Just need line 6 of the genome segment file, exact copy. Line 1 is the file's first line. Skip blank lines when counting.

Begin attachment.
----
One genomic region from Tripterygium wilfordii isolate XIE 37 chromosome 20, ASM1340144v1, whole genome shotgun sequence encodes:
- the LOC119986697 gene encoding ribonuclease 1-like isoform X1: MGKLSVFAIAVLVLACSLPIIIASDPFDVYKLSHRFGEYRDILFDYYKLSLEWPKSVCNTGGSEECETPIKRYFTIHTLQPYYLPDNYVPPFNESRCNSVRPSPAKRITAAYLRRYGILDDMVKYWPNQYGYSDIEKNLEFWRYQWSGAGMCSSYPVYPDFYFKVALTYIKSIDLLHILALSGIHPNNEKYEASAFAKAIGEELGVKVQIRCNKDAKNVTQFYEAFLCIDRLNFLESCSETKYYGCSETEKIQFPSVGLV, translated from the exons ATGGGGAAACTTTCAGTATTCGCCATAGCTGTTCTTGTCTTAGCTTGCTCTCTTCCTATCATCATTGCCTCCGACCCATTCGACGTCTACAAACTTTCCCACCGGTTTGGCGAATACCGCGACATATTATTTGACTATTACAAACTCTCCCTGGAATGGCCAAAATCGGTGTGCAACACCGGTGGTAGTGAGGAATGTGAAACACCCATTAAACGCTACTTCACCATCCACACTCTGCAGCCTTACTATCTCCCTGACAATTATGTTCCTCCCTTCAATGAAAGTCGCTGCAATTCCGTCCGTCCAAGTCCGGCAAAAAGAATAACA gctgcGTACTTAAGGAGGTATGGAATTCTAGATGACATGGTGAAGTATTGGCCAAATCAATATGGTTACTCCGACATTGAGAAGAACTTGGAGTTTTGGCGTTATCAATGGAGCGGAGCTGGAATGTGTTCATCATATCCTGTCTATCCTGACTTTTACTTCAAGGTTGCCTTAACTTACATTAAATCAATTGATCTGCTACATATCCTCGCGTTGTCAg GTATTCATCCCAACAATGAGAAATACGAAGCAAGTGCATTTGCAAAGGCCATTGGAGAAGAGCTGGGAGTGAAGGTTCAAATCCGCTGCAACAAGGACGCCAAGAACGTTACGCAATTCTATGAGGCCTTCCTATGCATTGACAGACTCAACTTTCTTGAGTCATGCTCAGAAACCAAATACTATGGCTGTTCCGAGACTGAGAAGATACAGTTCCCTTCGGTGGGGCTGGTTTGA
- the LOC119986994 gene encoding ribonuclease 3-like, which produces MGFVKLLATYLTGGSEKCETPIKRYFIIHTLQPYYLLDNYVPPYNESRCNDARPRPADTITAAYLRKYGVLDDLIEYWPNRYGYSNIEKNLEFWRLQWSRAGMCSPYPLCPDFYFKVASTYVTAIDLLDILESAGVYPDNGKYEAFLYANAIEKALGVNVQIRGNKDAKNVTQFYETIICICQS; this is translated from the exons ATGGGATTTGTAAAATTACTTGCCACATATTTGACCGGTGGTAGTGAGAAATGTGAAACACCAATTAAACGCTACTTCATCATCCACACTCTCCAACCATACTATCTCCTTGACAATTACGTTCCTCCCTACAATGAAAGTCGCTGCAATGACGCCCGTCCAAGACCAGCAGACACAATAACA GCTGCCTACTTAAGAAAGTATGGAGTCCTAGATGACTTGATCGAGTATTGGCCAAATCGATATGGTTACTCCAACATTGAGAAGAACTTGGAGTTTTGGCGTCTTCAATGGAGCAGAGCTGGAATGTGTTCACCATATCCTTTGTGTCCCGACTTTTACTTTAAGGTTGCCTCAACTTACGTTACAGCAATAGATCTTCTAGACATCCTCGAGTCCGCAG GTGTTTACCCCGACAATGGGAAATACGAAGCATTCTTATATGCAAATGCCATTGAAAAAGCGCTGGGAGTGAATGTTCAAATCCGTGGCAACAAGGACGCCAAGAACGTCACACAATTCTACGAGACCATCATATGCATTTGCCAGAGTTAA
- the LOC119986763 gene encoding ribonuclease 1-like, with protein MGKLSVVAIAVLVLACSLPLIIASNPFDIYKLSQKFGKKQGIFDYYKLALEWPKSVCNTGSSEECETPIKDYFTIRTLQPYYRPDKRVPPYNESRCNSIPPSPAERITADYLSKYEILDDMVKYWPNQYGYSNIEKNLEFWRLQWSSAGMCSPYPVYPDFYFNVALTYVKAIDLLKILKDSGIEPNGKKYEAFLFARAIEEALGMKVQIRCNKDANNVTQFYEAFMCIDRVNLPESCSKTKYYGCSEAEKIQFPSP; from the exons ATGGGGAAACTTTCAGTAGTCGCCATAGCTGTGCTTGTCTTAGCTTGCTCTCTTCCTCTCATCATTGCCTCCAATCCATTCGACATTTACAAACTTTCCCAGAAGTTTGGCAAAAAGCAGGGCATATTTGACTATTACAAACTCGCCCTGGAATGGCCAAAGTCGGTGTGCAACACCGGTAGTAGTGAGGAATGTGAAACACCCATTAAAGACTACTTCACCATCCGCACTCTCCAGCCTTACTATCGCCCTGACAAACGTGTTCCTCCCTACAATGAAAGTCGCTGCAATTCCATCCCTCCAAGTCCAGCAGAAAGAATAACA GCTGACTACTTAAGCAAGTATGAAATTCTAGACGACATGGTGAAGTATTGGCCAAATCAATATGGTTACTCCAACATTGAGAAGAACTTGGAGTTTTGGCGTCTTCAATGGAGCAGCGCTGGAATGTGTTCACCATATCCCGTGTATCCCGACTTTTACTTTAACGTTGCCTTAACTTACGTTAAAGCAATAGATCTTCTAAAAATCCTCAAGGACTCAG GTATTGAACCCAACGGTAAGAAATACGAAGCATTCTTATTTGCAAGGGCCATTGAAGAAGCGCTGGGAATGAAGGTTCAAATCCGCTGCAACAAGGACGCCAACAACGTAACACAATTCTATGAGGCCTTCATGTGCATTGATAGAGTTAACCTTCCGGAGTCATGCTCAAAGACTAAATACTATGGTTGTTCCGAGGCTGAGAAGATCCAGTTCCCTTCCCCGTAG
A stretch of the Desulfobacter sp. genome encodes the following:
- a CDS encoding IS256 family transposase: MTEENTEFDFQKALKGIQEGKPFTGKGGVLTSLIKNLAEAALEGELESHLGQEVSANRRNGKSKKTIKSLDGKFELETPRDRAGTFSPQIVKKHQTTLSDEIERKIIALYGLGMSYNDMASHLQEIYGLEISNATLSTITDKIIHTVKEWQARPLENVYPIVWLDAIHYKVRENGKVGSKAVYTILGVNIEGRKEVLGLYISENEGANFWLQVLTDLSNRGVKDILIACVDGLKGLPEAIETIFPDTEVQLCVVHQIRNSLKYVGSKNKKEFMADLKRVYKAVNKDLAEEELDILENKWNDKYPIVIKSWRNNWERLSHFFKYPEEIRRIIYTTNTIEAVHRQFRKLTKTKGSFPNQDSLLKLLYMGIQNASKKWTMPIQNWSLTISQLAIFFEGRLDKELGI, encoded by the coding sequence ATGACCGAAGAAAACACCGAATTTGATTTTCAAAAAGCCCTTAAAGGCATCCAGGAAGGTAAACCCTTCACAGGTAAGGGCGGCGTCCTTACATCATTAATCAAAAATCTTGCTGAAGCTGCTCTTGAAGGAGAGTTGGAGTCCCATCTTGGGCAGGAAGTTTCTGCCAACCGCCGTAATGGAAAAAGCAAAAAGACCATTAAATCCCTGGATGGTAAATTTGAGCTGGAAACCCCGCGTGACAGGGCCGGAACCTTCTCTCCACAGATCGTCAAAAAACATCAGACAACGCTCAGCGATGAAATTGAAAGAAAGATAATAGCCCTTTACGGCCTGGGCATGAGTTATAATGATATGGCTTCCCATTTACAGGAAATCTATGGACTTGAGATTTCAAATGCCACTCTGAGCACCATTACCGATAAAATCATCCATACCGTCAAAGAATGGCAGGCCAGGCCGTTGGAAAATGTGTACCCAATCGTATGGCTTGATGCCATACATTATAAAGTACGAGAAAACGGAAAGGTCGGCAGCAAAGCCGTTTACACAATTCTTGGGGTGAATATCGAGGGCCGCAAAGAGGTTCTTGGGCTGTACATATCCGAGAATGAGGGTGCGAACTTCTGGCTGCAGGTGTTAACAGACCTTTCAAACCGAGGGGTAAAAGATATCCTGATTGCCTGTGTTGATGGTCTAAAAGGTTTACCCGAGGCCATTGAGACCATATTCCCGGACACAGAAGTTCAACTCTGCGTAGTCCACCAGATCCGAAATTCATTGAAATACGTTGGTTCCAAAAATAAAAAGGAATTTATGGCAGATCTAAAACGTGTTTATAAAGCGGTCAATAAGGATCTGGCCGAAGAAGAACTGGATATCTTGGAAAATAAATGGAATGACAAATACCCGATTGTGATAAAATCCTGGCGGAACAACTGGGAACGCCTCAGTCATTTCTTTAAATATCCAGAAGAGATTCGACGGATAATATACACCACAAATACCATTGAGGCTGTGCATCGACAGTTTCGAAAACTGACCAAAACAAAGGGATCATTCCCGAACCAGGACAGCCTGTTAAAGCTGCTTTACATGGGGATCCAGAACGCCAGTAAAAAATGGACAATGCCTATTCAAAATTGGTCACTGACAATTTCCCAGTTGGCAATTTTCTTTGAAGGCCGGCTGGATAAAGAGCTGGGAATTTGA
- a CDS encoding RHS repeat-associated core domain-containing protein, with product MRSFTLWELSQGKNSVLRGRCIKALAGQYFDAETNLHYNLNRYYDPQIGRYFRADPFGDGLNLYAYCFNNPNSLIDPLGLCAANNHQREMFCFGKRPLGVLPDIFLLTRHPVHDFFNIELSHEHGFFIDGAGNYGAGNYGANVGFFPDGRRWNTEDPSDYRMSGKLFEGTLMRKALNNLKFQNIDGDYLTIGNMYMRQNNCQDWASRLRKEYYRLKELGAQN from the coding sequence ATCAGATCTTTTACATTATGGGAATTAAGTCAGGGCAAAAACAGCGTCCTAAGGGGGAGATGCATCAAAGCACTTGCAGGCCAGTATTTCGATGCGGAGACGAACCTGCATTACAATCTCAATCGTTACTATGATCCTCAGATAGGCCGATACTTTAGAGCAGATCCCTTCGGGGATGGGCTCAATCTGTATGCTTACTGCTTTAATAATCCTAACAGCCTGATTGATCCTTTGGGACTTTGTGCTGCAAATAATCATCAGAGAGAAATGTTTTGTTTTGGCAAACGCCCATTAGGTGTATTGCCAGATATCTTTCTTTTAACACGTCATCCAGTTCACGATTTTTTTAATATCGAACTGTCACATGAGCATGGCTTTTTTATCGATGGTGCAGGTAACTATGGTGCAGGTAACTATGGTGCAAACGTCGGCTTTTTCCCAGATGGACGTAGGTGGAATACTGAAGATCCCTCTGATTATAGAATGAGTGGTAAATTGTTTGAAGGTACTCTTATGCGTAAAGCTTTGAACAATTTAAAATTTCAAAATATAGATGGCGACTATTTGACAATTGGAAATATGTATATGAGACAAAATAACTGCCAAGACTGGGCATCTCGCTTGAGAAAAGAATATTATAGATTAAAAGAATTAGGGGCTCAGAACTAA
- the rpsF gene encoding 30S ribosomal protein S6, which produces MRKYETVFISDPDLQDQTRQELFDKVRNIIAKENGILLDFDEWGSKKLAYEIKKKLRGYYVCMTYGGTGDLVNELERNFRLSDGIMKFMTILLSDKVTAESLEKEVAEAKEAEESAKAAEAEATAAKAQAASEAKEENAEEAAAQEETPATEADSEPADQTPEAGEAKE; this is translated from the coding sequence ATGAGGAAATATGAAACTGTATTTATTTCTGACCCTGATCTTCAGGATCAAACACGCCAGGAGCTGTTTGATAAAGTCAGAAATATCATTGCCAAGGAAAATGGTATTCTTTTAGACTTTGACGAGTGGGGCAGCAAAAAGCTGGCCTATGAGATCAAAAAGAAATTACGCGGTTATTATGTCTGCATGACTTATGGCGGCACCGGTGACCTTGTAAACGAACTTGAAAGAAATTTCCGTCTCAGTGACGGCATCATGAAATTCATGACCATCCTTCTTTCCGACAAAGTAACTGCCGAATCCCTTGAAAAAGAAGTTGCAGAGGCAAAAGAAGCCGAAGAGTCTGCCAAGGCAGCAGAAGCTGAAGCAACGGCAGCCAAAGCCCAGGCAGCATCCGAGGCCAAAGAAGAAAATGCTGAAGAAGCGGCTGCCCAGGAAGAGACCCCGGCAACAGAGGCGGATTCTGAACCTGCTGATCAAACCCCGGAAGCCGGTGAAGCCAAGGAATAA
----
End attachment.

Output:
- a CDS encoding IS256 family transposase: MTEENTEFDFQKALKGIQEGKPFTGKGGVLTSLIKNLAEAALEGELESHLGQEVSANRRNGKSKKTIKSLDGKFELETPRDRAGTFSPQIVKKHQTTLSDEIERKIIALYGLGMSYNDMASHLQEIYGLEISNATLSTITDKIIHTVKEWQARPLENVYPIVWLDAIHYKVRENGKVGSKAVYTILGVNIEGRKEVLGLYISENEGANFWLQVLTDLSNRGVKDILIACVDGLKGLPEAIETIFPDTEVQLCVVHQIRNSLKYVGSKNKKEFMADLKRVYKAVNKDLAEEELDILENKWNDKYPIVIKSWRNNWERLSHFFKYPEEIRRIIYTTNTIEAVHRQFRKLTKTKGSFPNQDSLLKLLYMGIQNASKKWTMPIQNWSLTISQLAIFFEGRLDKELGI, encoded by the coding sequence ATGACCGAAGAAAACACCGAATTTGATTTTCAAAAAGCCCTTAAAGGCATCCAGGAAGGTAAACCCTTCACAGGTAAGGGCGGCGTCCTTACATCATTAATCAAAAATCTTGCTGAAGCTGCTCTTGAAGGAGAGTTGGAGTCCCATCTTGGGCAGGAAGTTTCTGCCAACCGCCGTAATGGAAAAAGCAAAAAGACCATTAAATCCCTGGATGGTAAATTTGAGCTGGAAACCCCGCGTGACAGGGCCGGAACCTTCTCTCCACAGATCGTCAAAAAACATCAGACAACGCTCAGCGATGAAATTGAAAGAAAGATAATAGCCCTTTACGGCCTGGGCATGAGTTATAATGATATGGCTTCCCATTTACAGGAAATCTATGGACTTGAGATTTCAAATGCCACTCTGAGCACCATTACCGATAAAATCATCCATACCGTCAAAGAATGGCAGGCCAGGCCGTTGGAAAATGTGTACCCAATCGTATGGCTTGATGCCATACATTATAAAGTACGAGAAAACGGAAAGGTCGGCAGCAAAGCCGTTTACACAATTCTTGGGGTGAATATCGAGGGCCGCAAAGAGGTTCTTGGGCTGTACATATCCGAGAATGAGGGTGCGAACTTCTGGCTGCAGGTGTTAACAGACCTTTCAAACCGAGGGGTAAAAGATATCCTGATTGCCTGTGTTGATGGTCTAAAAGGTTTACCCGAGGCCATTGAGACCATATTCCCGGACACAGAAGTTCAACTCTGCGTAGTCCACCAGATCCGAAATTCATTGAAATACGTTGGTTCCAAAAATAAAAAGGAATTTATGGCAGATCTAAAACGTGTTTATAAAGCGGTCAATAAGGATCTGGCCGAAGAAGAACTGGATATCTTGGAAAATAAATGGAATGACAAATACCCGATTGTGATAAAATCCTGGCGGAACAACTGGGAACGCCTCAGTCATTTCTTTAAATATCCAGAAGAGATTCGACGGATAATATACACCACAAATACCATTGAGGCTGTGCATCGACAGTTTCGAAAACTGACCAAAACAAAGGGATCATTCCCGAACCAGGACAGCCTGTTAAAGCTGCTTTACATGGGGATCCAGAACGCCAGTAAAAAATGGACAATGCCTATTCAAAATTGGTCACTGACAATTTCCCAGTTGGCAATTTTCTTTGAAGGCCGGCTGGATAAAGAGCTGGGAATTTGA